Cardiologist from Queens, New York, settles civil fraud allegations

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Ghanshyam Bhambhani, a former Queens cardiologist, will pay a total of $2 million to settle civil claims that he paid kickbacks to other physicians for referrals of patients insured by Medicare, Medicaid and the Federal Employees’ Health Benefits Program, according to the U.S. Attorney for the Eastern District of New York.

Under the terms of the settlement, Bhambhani will pay $1,370,294.50, in addition to which he will pay the State of New York $629,705.50, an Aug. 21, 2020, press release from the U.S. Attorney’s Office said.

Seth D. DuCharme, Acting United States Attorney for the Eastern District of New York, William F. Sweeney Jr., Assistant Director-in-Charge, Federal Bureau of Investigation, New York Field Office (FBI), and Norbert E. Vint, Deputy Inspector General Performing the Duties of the Inspector General for the Office of Personnel Management (OPM-OIG), announced the settlement.

An investigation by the Office, the FBI and OPM-OIG revealed that, from 2010 through 2017, Bhambhani paid other doctors compensation disguised as rent for patient referrals in violation of the Anti-Kickback Statute and the False Claims Act.  The investigation also revealed that Bhambhani falsified records to justify cardiac procedures.  Bhambhani admitted engaging in this conduct and has agreed to cooperate with the Government, the press release said.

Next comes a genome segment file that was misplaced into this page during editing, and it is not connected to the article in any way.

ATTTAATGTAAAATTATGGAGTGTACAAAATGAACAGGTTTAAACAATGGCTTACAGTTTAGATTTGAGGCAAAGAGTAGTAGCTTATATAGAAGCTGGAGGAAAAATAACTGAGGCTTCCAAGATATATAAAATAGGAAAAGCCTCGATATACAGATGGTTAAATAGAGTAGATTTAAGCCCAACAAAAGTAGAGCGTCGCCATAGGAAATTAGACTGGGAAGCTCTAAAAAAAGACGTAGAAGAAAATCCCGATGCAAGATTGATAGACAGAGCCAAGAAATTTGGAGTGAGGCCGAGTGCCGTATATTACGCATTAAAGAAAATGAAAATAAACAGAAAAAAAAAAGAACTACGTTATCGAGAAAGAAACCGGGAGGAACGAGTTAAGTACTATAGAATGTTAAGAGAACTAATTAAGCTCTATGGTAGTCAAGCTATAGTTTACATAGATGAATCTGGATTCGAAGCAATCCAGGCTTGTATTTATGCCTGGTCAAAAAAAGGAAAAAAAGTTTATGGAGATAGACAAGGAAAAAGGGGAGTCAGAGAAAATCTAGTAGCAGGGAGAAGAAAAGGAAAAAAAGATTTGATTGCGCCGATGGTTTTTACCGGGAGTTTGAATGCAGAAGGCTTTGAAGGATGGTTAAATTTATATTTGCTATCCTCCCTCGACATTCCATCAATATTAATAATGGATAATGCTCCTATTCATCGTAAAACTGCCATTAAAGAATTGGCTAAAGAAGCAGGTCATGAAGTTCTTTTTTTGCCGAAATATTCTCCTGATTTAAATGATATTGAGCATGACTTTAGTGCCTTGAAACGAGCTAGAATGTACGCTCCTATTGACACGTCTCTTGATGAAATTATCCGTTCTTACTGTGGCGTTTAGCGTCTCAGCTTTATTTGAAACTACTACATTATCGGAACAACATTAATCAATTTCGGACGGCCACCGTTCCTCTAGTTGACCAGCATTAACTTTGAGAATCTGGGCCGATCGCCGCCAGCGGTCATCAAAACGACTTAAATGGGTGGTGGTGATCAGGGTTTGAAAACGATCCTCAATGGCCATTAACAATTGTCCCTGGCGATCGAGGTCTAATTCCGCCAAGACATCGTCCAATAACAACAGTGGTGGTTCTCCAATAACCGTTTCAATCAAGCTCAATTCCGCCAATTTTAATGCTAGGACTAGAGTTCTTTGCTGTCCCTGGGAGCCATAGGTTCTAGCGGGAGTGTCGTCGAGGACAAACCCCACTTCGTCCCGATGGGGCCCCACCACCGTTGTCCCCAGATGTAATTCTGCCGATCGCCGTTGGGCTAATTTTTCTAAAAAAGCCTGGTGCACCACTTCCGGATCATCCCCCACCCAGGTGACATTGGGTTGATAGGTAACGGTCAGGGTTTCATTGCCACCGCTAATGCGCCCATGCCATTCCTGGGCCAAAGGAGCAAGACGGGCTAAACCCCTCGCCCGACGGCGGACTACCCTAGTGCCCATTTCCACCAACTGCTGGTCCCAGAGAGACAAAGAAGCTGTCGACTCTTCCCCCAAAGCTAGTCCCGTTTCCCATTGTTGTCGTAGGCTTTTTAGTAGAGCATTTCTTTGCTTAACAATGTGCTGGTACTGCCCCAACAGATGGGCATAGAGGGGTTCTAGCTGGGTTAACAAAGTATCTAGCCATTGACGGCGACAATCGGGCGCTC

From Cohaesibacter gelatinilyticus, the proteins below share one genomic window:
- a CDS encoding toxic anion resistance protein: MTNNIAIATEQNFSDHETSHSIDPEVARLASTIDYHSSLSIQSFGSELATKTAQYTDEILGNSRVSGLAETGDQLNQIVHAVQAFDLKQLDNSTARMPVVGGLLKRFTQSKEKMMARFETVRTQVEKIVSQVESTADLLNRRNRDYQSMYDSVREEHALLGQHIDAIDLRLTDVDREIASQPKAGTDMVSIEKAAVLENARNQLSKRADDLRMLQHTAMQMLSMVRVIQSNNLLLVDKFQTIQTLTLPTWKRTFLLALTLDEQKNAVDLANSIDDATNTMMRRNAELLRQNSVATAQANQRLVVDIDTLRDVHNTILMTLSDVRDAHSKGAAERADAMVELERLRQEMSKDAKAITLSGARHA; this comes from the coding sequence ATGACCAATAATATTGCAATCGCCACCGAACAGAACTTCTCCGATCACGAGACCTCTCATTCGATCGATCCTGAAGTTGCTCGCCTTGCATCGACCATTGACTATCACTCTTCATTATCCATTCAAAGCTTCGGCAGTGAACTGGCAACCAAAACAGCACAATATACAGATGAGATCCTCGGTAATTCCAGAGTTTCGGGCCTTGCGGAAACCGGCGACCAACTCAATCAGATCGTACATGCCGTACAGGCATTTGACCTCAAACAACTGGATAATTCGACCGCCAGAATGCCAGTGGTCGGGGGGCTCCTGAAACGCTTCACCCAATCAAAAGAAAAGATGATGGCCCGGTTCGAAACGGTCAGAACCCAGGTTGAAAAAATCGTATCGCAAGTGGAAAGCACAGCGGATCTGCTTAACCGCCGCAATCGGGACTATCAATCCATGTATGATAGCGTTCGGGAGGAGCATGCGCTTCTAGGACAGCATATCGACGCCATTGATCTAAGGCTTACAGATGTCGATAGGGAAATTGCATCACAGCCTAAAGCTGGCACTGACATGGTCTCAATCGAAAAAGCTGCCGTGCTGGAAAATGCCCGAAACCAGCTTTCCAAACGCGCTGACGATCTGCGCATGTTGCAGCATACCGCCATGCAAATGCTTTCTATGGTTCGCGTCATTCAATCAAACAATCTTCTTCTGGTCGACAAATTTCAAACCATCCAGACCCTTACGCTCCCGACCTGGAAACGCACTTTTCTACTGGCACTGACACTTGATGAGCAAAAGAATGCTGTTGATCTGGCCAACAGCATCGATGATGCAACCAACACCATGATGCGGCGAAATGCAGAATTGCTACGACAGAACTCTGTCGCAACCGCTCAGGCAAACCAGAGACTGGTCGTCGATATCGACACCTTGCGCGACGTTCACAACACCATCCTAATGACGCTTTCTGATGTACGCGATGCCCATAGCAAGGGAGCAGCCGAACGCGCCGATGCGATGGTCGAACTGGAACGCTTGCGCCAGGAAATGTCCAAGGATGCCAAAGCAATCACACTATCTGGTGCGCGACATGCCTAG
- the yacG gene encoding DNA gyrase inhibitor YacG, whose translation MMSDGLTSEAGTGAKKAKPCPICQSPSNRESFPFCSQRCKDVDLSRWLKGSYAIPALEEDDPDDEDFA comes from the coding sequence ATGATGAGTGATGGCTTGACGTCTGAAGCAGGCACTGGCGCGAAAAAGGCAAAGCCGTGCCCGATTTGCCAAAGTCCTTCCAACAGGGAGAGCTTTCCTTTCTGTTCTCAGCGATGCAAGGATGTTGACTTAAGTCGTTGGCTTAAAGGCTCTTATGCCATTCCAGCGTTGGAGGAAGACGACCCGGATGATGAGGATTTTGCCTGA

The agreement resolves a lawsuit originally brought by a whistleblower under the qui tam, or whistleblower, provisions of the False Claims Act, captioned United States ex rel. FNU LNU LLC v. New York Cardiology P.C., et al., Civil No. 14-4581 (EDNY).  The False Claims Act permits private citizens with knowledge of fraud against the government to bring a lawsuit on behalf of the United States and to share in the recovery.

In 2018, Bhambhani surrendered his medical license after pleading guilty in the Eastern District of New York to one count of conspiracy to pay healthcare kickbacks, the press release said.  He was sentenced to 34 months in prison, three years’ supervised release and ordered to pay $217,364.83 in criminal restitution and $1,080,000 in criminal forfeiture, according to the U.S. Attorney’s Office press release.

 

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